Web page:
10 Reasons Why Forest Conservation is Important


Every year, March 21 is celebrated as the International Day of Forests.

The day was founded by the Food and Agriculture Organization (FAO) and United Nations in 2012. It is aimed at raising public awareness among diverse communities about the values, significance and contributions of the forests to balance the life cycle. Government networks and private organisations work together on this day every year to enlighten people about the importance of forests and the role they play in our ecology as well as the economy.

This International Day of Forests, here are 10 reasons why forest conservation is important and why individuals and governments should make reforestation a priority:

1. Livelihood and sustainable economy

It is estimated that over 1.5 billion people directly depend on forests for their livelihood. With shrinking forest, the culture, tradition, and survival of these communities is also threatened.

2. Home and shelter

Additionally, over 300 million people live in forests who would lose their home, increasing poverty and making refugees of those left bereft of a home.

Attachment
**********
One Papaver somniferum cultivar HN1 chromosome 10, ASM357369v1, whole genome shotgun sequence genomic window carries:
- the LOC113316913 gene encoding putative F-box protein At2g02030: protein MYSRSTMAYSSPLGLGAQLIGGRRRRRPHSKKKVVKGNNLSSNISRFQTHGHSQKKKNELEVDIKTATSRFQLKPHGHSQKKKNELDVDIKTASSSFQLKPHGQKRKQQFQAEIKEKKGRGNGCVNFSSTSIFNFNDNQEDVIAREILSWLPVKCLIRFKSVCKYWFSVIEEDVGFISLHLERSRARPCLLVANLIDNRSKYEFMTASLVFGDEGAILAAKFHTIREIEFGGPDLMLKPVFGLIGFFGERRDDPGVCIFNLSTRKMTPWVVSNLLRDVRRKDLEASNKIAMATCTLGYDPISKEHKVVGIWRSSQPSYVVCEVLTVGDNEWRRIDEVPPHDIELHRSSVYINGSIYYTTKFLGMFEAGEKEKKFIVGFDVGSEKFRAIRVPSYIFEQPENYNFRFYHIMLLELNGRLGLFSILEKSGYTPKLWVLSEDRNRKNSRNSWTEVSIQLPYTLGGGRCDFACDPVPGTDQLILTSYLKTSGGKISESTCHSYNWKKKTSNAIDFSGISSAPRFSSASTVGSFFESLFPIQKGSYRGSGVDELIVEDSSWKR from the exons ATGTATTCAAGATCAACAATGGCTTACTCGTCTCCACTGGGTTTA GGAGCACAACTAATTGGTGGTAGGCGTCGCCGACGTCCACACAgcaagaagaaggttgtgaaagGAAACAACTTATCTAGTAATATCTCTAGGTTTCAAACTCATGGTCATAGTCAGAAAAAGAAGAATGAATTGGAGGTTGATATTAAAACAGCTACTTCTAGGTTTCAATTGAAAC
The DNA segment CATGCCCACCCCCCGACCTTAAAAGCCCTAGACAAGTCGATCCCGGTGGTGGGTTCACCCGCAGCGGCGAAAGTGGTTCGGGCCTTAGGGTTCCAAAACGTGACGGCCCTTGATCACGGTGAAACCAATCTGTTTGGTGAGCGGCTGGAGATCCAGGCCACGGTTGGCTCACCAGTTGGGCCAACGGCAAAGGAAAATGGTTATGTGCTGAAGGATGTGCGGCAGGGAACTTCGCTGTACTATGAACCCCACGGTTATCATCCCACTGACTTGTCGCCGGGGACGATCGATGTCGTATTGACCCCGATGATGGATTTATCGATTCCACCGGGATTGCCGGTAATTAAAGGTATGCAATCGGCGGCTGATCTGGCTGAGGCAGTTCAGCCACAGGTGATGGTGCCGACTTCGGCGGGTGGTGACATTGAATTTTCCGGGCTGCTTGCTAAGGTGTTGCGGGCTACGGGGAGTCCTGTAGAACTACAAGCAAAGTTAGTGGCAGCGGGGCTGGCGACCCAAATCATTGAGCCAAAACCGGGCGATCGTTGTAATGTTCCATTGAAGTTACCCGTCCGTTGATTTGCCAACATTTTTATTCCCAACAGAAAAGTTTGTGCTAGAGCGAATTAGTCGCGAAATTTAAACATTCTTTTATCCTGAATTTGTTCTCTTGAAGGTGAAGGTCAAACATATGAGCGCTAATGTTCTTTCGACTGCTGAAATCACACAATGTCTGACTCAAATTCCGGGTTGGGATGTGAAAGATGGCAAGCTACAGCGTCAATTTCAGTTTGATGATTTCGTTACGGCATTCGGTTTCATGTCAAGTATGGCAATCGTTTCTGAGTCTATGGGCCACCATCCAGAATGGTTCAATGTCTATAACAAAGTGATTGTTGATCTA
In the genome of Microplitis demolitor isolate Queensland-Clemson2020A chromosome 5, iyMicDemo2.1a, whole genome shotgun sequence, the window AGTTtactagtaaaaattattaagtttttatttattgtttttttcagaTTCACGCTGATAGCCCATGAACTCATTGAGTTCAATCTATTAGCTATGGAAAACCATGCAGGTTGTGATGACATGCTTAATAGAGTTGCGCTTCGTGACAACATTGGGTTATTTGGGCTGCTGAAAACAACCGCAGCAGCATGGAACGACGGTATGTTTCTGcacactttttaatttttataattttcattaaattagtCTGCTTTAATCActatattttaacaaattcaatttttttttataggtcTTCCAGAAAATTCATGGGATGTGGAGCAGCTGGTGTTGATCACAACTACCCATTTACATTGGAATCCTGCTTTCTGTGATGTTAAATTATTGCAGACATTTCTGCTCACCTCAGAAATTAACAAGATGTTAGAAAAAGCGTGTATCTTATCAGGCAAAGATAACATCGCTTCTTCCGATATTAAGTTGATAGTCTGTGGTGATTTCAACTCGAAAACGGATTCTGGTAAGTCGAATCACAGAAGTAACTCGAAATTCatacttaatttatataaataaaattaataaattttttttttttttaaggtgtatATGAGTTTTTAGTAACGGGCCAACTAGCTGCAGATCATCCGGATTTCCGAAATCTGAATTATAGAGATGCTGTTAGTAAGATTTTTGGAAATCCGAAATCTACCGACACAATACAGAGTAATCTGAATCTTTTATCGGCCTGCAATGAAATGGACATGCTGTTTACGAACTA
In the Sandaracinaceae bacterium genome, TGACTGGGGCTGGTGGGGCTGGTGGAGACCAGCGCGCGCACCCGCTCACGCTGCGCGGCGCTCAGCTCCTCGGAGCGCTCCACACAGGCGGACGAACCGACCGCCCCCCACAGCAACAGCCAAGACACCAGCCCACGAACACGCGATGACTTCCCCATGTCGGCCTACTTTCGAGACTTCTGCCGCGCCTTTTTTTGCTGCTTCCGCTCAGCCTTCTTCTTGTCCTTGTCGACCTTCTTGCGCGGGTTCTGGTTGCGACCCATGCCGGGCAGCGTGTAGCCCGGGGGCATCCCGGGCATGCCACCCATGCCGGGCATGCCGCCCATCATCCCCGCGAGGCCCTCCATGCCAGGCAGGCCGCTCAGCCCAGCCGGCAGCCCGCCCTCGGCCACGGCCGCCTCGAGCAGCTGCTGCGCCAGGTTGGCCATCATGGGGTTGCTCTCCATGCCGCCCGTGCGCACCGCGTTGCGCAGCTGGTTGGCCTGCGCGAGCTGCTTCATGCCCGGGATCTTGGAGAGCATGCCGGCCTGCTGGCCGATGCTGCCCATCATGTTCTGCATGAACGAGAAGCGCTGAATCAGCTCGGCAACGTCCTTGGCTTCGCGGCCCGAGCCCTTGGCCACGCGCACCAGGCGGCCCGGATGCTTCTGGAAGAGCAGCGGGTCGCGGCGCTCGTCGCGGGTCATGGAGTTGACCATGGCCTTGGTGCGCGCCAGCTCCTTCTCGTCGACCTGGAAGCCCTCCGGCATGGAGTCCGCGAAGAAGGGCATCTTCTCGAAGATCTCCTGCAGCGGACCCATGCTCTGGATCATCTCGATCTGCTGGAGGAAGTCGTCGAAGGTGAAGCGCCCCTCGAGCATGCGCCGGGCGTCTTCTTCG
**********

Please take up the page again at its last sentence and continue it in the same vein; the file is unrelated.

3. Food security

Apart from humans who use nuts, mushrooms, berries found in forest, the forests also support animals which we depend on for food and other resources. Deforestation aids food insecurity in many populations.

4. Prevent droughts

Forests with their network of tree roots and transpiration process play a pivotal role in influencing weather, especially rainfall. They also store water.

5. Thermoregulation of the earth

Our Earth has non-electric air-conditioning which are the trees in the forests. They play an important role in regulating temperature, keeping the planet cool, and global warming somewhat controlled.

6. Wind barrier

Farming near forested areas helps the farmers as the dense tree cover acts like strong wind barriers, thereby protecting the fragile yield prone to destruction by winds and storms.

7. Reverse emission

We are nowhere reducing our carbon emissions but trees do a great job by absorbing most of the carbon dioxide as they use it for photosynthesis.

8. Oxygen

While on topic of photosynthesis, trees are our literal life-savers as they give us the oxygen we breathe, which is becoming rarer with growing deforestation.

9. Preserve biodiversity

Life on earth is way more than what we see daily. Most animals and plants can only survive in forests (tropical or temperate). Loss of forest cover is responsible for extinction and endangerment of many species across the globe.

10. Healing humanity

Many trees like Pacific Yew and Moringa are treasure troves for medicine and therapeutic uses. These trees are mostly found in forests-healing everything from. Minor infections to playing a part in chemotherapy.


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